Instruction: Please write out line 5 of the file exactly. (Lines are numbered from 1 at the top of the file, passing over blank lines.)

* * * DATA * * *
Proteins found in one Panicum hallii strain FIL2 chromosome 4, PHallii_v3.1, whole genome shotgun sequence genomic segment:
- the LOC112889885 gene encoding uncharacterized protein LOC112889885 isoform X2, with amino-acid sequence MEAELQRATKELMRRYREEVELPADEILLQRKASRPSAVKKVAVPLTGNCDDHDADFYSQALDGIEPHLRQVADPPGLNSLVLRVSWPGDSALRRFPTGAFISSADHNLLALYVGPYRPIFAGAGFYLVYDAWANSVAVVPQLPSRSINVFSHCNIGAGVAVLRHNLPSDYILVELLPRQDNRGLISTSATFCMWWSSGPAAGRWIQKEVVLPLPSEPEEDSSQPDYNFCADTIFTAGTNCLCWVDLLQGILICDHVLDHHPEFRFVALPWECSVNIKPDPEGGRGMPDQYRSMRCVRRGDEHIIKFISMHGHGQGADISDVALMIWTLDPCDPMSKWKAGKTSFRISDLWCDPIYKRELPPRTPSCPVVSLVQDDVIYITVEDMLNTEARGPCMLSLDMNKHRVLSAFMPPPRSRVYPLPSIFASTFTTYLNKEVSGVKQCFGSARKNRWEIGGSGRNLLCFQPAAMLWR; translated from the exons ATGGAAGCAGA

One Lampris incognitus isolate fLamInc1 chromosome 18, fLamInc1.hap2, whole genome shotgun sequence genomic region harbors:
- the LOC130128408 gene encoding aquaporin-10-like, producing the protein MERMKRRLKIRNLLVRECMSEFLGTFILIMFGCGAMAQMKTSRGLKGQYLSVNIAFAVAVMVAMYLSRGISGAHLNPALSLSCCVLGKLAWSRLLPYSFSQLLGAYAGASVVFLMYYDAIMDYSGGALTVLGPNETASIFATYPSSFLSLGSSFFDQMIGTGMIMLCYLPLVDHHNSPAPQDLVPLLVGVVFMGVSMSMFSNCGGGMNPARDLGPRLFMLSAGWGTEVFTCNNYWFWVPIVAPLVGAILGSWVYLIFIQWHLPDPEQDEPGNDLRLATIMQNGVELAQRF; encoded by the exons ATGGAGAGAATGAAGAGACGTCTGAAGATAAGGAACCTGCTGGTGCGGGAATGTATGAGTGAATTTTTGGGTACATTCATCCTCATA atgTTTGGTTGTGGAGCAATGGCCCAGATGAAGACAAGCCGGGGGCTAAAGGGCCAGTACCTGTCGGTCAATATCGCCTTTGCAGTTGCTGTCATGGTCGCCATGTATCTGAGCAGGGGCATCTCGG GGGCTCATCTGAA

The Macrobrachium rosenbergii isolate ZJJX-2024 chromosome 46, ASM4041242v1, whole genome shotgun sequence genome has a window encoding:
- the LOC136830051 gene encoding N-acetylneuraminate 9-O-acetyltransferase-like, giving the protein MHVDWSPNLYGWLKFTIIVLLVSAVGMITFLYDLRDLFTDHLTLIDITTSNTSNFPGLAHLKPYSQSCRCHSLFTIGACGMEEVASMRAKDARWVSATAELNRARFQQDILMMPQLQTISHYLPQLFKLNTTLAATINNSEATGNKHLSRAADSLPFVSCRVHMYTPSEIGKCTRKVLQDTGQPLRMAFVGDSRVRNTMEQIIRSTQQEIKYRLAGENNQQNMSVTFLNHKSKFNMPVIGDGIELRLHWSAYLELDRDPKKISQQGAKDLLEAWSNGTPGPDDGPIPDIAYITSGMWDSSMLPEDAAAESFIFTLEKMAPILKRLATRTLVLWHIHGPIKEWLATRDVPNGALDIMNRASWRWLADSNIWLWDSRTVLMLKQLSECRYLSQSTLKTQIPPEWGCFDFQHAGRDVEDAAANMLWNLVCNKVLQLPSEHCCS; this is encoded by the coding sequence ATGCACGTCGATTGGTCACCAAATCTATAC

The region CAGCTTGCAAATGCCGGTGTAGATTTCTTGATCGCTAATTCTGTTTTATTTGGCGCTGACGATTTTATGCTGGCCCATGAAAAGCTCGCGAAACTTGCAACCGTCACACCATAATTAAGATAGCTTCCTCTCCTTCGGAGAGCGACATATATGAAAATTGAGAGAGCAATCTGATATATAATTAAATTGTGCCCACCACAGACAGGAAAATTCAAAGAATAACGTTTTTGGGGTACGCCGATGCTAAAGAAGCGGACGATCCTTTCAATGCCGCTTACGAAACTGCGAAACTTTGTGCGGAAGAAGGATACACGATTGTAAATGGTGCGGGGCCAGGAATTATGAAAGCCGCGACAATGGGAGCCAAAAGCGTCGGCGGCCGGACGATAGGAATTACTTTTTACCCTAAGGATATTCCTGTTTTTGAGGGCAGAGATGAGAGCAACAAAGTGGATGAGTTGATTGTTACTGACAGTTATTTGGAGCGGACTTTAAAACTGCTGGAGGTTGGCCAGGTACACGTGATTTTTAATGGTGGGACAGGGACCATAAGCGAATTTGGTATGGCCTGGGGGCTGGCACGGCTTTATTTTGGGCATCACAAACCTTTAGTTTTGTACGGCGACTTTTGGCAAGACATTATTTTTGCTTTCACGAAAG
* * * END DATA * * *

The Macrobrachium rosenbergii isolate ZJJX-2024 chromosome 46, ASM4041242v1, whole genome shotgun sequence genome has a window encoding: